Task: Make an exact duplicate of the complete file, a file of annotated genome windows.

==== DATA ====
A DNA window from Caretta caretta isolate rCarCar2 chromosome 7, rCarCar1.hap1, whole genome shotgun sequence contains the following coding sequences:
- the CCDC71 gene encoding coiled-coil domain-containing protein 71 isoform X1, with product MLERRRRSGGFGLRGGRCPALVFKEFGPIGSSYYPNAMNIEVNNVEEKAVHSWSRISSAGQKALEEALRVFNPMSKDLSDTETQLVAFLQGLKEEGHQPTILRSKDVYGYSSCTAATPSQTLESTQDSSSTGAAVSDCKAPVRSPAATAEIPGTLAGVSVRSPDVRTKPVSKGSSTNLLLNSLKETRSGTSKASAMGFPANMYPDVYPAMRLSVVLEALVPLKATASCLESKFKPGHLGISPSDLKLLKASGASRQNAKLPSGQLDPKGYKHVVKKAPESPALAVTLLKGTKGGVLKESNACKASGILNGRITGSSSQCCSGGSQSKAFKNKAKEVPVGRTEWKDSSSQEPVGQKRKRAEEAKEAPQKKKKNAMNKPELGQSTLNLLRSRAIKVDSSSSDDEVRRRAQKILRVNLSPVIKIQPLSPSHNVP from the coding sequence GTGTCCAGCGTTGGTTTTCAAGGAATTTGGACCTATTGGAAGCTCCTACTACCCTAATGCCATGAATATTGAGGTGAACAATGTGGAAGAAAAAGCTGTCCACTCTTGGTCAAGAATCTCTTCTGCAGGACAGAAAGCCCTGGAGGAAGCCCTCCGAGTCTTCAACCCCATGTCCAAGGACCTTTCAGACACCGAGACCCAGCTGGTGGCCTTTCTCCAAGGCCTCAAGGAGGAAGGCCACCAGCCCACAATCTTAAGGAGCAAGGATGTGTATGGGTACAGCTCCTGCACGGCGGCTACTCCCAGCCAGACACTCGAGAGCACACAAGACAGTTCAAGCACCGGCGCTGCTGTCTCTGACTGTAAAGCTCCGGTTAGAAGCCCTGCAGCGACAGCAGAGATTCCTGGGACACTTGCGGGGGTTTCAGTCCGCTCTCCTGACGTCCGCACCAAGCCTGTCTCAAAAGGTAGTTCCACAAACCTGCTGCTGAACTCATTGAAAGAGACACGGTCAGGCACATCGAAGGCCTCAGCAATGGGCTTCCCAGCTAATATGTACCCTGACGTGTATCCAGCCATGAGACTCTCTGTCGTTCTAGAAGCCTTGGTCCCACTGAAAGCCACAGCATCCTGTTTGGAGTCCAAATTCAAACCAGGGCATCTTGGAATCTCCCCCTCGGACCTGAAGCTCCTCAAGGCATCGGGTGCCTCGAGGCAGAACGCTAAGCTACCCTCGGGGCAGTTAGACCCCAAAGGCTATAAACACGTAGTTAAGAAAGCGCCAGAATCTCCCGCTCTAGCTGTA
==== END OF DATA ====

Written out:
A DNA window from Caretta caretta isolate rCarCar2 chromosome 7, rCarCar1.hap1, whole genome shotgun sequence contains the following coding sequences:
- the CCDC71 gene encoding coiled-coil domain-containing protein 71 isoform X1, with product MLERRRRSGGFGLRGGRCPALVFKEFGPIGSSYYPNAMNIEVNNVEEKAVHSWSRISSAGQKALEEALRVFNPMSKDLSDTETQLVAFLQGLKEEGHQPTILRSKDVYGYSSCTAATPSQTLESTQDSSSTGAAVSDCKAPVRSPAATAEIPGTLAGVSVRSPDVRTKPVSKGSSTNLLLNSLKETRSGTSKASAMGFPANMYPDVYPAMRLSVVLEALVPLKATASCLESKFKPGHLGISPSDLKLLKASGASRQNAKLPSGQLDPKGYKHVVKKAPESPALAVTLLKGTKGGVLKESNACKASGILNGRITGSSSQCCSGGSQSKAFKNKAKEVPVGRTEWKDSSSQEPVGQKRKRAEEAKEAPQKKKKNAMNKPELGQSTLNLLRSRAIKVDSSSSDDEVRRRAQKILRVNLSPVIKIQPLSPSHNVP from the coding sequence GTGTCCAGCGTTGGTTTTCAAGGAATTTGGACCTATTGGAAGCTCCTACTACCCTAATGCCATGAATATTGAGGTGAACAATGTGGAAGAAAAAGCTGTCCACTCTTGGTCAAGAATCTCTTCTGCAGGACAGAAAGCCCTGGAGGAAGCCCTCCGAGTCTTCAACCCCATGTCCAAGGACCTTTCAGACACCGAGACCCAGCTGGTGGCCTTTCTCCAAGGCCTCAAGGAGGAAGGCCACCAGCCCACAATCTTAAGGAGCAAGGATGTGTATGGGTACAGCTCCTGCACGGCGGCTACTCCCAGCCAGACACTCGAGAGCACACAAGACAGTTCAAGCACCGGCGCTGCTGTCTCTGACTGTAAAGCTCCGGTTAGAAGCCCTGCAGCGACAGCAGAGATTCCTGGGACACTTGCGGGGGTTTCAGTCCGCTCTCCTGACGTCCGCACCAAGCCTGTCTCAAAAGGTAGTTCCACAAACCTGCTGCTGAACTCATTGAAAGAGACACGGTCAGGCACATCGAAGGCCTCAGCAATGGGCTTCCCAGCTAATATGTACCCTGACGTGTATCCAGCCATGAGACTCTCTGTCGTTCTAGAAGCCTTGGTCCCACTGAAAGCCACAGCATCCTGTTTGGAGTCCAAATTCAAACCAGGGCATCTTGGAATCTCCCCCTCGGACCTGAAGCTCCTCAAGGCATCGGGTGCCTCGAGGCAGAACGCTAAGCTACCCTCGGGGCAGTTAGACCCCAAAGGCTATAAACACGTAGTTAAGAAAGCGCCAGAATCTCCCGCTCTAGCTGTA